By Elaine Keavney, Board Member, Trailkeepers of Oregon A trail crossing a wet, boggy area with poor drainage often becomes a problem. Hikers’ feet—and on equestrian trails horses’ hooves—compact the soil and can turn the trail into a…
For the first time in 20-plus years of living in Portland, I am missing the Gorge wildflower season. It is, in the proverbial sense, killing me. But I take comfort from two facts: It’s the right thing to do, and the flowers will probably be better off without us stepping on them for a season.
Nature’s resilience is a lesson we’ve all seen in action since the Eagle Creek Fire. Fire is, after all, part of the system. And whether you want to argue that humans are part of it, as well, the fact is that where we aren’t, (the rest of) nature thrives. As the historic Wilderness Act of 1964 stated, a wild place is one “where the earth and its community of life are untrammeled by man, where man himself is a visitor who does not remain.”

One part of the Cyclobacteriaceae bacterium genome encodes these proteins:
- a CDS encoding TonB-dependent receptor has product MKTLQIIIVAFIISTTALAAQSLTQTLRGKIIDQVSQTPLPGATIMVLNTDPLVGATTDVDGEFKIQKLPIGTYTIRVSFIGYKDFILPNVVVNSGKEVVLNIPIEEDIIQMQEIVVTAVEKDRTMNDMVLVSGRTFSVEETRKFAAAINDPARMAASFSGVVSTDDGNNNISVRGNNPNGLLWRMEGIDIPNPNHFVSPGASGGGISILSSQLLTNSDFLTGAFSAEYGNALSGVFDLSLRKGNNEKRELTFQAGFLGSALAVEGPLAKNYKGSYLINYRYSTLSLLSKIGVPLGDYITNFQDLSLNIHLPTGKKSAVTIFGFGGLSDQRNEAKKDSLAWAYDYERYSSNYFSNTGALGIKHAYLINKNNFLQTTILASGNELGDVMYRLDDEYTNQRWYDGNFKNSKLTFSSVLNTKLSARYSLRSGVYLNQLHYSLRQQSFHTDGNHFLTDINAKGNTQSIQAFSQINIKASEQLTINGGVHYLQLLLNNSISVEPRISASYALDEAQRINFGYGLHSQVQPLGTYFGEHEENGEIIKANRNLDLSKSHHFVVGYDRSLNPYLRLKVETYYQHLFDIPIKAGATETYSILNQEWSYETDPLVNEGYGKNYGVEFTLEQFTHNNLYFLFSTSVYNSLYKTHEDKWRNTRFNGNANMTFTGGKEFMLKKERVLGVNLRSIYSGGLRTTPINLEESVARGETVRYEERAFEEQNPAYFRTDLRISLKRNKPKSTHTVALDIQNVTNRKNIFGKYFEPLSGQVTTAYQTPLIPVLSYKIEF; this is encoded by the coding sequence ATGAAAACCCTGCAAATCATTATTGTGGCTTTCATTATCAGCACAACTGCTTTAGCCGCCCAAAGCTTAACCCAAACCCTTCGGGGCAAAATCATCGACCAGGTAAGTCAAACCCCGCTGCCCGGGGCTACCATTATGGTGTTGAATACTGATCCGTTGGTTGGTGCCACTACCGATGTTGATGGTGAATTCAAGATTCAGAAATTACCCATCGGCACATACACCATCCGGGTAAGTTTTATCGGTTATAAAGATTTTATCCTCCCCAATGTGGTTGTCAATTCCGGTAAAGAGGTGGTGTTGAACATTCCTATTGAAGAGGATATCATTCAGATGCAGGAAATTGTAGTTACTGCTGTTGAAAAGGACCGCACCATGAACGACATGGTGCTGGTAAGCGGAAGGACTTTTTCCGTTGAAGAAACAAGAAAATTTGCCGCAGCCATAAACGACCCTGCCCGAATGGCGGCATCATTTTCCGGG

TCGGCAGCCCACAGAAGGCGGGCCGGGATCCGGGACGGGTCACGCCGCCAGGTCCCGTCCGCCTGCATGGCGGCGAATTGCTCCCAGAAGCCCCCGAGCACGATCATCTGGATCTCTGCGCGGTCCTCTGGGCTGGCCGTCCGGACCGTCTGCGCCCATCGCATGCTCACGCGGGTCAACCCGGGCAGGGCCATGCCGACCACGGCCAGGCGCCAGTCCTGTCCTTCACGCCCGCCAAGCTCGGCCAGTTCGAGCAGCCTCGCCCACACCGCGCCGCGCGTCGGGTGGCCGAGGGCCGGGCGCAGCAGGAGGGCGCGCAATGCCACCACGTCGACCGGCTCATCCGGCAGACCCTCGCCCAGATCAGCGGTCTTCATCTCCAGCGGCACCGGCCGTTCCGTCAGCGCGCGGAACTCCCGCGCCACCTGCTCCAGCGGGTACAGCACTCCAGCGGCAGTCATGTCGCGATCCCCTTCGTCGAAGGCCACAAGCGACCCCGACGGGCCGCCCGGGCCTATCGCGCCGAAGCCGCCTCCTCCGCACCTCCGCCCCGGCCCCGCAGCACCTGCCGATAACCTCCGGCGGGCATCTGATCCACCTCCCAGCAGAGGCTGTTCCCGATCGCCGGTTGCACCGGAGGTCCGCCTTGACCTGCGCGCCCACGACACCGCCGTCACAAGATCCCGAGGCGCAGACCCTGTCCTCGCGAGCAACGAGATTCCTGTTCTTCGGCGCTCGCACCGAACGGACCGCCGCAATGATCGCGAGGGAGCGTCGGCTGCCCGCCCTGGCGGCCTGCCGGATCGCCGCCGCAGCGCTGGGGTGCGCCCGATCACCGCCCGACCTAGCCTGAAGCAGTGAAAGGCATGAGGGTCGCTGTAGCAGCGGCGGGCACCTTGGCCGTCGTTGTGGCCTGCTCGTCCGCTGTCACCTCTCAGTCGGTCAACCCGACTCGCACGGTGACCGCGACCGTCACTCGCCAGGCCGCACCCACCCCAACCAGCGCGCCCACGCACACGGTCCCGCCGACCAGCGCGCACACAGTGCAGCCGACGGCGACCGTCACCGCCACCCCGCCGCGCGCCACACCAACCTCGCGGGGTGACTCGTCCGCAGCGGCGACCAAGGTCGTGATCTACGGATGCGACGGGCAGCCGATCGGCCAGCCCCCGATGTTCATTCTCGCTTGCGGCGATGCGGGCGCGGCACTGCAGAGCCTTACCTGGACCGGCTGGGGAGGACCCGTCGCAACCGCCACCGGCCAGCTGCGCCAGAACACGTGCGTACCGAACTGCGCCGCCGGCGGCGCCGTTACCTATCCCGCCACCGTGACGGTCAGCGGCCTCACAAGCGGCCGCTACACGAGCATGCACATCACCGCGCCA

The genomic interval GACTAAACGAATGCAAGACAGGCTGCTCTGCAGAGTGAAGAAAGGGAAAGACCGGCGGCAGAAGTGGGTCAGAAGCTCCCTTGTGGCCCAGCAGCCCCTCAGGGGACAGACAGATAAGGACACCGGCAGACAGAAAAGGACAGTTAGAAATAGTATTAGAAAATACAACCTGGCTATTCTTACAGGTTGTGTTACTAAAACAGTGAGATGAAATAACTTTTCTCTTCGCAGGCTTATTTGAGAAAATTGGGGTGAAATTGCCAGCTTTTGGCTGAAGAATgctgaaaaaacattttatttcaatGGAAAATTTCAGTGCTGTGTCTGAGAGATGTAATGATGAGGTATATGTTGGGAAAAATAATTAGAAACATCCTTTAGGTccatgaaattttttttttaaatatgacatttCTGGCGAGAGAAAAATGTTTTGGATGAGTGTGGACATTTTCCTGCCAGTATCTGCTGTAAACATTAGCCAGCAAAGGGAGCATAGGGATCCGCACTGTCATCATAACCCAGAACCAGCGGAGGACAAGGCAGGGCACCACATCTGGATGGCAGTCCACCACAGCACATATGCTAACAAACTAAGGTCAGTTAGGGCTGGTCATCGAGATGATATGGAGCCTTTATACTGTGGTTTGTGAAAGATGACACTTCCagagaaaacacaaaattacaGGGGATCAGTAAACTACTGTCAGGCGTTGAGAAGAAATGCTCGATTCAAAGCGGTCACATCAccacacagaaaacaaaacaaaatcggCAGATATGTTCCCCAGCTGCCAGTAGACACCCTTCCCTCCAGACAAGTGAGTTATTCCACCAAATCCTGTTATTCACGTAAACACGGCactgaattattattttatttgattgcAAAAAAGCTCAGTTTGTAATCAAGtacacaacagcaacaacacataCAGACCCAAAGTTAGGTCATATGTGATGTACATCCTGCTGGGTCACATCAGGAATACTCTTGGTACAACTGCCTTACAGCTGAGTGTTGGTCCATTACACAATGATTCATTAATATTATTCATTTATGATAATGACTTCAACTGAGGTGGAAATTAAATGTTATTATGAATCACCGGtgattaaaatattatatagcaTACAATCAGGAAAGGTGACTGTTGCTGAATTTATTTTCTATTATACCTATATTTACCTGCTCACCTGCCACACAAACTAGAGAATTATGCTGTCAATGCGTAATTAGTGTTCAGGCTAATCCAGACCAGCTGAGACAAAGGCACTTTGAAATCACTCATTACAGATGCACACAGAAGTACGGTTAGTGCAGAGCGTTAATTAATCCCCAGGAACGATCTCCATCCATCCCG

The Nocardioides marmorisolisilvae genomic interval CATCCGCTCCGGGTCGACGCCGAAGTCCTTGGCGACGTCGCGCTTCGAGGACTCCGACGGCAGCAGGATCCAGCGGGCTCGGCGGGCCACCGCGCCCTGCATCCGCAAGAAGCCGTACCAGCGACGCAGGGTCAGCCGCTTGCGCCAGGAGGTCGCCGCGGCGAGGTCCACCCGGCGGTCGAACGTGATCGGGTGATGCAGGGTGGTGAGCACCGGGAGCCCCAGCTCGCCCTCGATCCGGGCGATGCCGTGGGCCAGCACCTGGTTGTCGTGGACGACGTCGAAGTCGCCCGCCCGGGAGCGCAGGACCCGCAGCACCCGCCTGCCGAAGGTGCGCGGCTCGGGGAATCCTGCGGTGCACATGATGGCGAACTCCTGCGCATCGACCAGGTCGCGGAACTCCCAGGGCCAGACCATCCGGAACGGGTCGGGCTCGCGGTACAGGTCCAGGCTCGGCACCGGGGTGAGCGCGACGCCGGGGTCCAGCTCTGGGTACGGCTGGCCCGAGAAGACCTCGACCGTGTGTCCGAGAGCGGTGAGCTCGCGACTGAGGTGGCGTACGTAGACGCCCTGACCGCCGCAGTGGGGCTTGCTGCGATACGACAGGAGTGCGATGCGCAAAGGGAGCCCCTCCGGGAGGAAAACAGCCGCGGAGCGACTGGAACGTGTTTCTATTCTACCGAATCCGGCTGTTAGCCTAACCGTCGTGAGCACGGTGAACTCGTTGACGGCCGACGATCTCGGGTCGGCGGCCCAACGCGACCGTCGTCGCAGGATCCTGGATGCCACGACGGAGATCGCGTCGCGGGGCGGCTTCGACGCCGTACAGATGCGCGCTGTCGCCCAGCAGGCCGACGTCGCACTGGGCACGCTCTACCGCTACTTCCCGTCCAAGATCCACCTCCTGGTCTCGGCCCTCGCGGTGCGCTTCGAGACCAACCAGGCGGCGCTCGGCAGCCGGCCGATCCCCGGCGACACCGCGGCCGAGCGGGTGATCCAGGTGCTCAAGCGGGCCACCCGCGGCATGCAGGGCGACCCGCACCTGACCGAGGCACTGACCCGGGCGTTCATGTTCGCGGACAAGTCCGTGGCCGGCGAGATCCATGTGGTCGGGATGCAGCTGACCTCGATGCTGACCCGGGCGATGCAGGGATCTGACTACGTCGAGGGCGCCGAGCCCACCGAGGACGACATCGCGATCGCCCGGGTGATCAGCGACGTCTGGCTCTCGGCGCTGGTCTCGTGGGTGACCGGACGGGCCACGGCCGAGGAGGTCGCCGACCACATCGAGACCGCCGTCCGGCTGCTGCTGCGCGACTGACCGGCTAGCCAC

So what happens when we don’t even show up? One phrase that has been surfacing lately, from rangers and other stewards keeping an eye on things in our closed recreation areas, is “an animal party.” From Yosemite National Park, we hear about bobcats hunting near abandoned administrative buildings and bears roaming along empty roads. Similar reports have reached TKO staff from land managers in our local area. Meanwhile, who knows how many animals are being spared death by car strike? The canals are apparently clear in Venice. Parisians can see the International Space Station. Seismologists can actually detect fewer vibrations of the Earth’s surface. Pollution is way down the world over, and cities in India report being able to see the Himalaya for the first time in 30 years. Sadly, other reports about the Ganges flowing clear and clean were wildly exaggerated.
Of course, this won’t last. But while we’re holed up at home, riding out a viral storm, let’s try to enjoy this little pause in so much of the commotion we normally cause. And as frustrated as we are to be away from our favorite natural areas, let’s at least take a little comfort that they are probably enjoying their time without us. And they might be even nicer than before when we get to go back.